It was the dawn of the third age of home video game consoles, a couple of years after the Great Crash came upon us all. The first age – the tidal wave of dedicated Pong-like consoles – ended with little innovation and a growing disdain toward devices that took over the TV but could play only a single game. The second age – consoles like the Atari 2600 and 5200, the Odyssey2, the Intellivision and ColecoVision (among others) – had collapsed in a flood of cheap games, many of them derivative or even plain boring, from which the makers of the consoles often got no revenue. The third generation marked the passing of the video game industry torch from America to Japan – but the machine that started the transition almost bore the name Atari.
Introduced in Japan in 1983, the Nintendo Family Computer, or Famicom, quickly established a foothold as that country’s home video game console of choice. Packed with Super Mario Bros., the Famicom boasted arcade-quality sound and graphics, as well as the well-respected Nintendo game library. Nintendo saw potential for the Famicom in the U.S., and originally approached Atari with the idea of licensing the Famicom to them. However, Atari was swept up in a changing of the guard from Ray Kassar’s management team to the post-Warner Bros. Tramiel era, and what’s more, a dispute over rights to the computer version of Donkey Kong erupted between Atari (which had made the game for computers like the Commodore 64 and Apple II) and Coleco (which was demonstrating the ColecoVision version of the game on their ColecoVision-compatible Adam computer). When Atari executives angrily confronted their Nintendo counterparts after happening upon Coleco’s Adam demo booth at the 1984 Consumer Electronics Show, the deal was off – and Nintendo was faced with the daunting prospect of trying to launch a video game system on its own in the American market, which had yet to be penetrated by a Japanese company.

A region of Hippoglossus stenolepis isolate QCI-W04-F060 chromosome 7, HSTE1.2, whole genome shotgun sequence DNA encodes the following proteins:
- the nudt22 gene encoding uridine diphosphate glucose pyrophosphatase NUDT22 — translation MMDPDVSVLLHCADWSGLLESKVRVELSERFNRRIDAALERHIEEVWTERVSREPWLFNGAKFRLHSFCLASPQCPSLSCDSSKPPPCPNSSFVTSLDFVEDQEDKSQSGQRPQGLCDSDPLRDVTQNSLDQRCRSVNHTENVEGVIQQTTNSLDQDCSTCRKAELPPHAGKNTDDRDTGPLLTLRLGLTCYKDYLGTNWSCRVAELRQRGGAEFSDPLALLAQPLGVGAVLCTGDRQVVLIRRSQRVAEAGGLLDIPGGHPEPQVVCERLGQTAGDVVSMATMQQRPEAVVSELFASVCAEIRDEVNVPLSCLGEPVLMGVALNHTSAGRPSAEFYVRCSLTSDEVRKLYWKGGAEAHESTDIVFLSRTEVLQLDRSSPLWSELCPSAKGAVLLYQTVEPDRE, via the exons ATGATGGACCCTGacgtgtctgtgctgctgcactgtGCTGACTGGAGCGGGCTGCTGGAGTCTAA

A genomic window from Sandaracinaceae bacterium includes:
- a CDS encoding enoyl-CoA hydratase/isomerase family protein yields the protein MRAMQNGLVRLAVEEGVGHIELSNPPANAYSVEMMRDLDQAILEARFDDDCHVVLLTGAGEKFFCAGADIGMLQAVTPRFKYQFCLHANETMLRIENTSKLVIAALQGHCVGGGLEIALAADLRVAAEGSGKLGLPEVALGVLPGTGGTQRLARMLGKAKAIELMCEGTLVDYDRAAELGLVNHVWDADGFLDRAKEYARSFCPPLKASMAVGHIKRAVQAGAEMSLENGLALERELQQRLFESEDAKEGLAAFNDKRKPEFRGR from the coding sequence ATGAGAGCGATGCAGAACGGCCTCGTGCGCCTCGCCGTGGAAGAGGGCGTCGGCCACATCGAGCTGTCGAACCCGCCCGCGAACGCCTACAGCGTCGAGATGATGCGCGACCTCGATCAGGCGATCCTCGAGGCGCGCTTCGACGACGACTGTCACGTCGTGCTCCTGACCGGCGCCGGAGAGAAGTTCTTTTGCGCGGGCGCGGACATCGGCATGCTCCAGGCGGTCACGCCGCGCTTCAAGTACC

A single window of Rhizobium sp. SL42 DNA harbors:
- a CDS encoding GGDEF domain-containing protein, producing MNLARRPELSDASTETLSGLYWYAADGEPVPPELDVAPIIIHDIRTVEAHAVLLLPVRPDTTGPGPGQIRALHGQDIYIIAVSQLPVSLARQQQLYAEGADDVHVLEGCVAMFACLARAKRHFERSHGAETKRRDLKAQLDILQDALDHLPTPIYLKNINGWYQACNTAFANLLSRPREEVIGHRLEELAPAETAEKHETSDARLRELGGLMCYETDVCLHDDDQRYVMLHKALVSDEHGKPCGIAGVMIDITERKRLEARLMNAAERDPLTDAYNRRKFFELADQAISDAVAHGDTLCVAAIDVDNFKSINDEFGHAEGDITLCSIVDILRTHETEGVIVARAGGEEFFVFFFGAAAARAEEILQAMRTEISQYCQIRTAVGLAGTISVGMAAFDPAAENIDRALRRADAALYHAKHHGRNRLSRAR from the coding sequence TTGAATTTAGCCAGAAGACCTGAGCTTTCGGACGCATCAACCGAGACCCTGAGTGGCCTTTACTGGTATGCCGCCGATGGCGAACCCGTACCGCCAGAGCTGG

In the end, they needn’t have worried. The arcade-perfect version of Super Mario Bros. alone helped to sell the system, and soon the Nintendo Entertainment System – which had almost been renamed the Nintendo Advanced Video System – was a household word.
In many ways, the NES marked the end of the classic video game era. The NES was the last non-portable game system for which the arcade hits from the early 80s through the end of the console’s lifespan were readily available without being relegated to multi-game “greatest hits” compilations (which would become prevalent in the SNES and Playstation years). The NES was the last console to feature as many simple, classic-arcade-style titles as it featured miles-deep RPGs or gritty fighting games.
By the time the Super Nintendo appeared (based upon Japan’s Super Famicom, naturally), the face of video gaming had seemingly changed forever, and the kind of games we celebrate in Phosphor Dot Fossils were few and far between.
Journey with us now to revisit the twilight of the classics.
- Donkey Kong
- Donkey Kong 3
- Donkey Kong Junior
- Dr. Mario
- Elevator Action
- Galaga: Demons Of Death
- Godzilla: Monster Of Monsters
- Mappy Land
- Star Trek V: The Final Frontier
- Star Trek: The Next Generation
- Super Mario Bros. / Duck Hunt
- The Legend Of Zelda
- Ultima: Quest Of The Avatar
- Wrecking Crew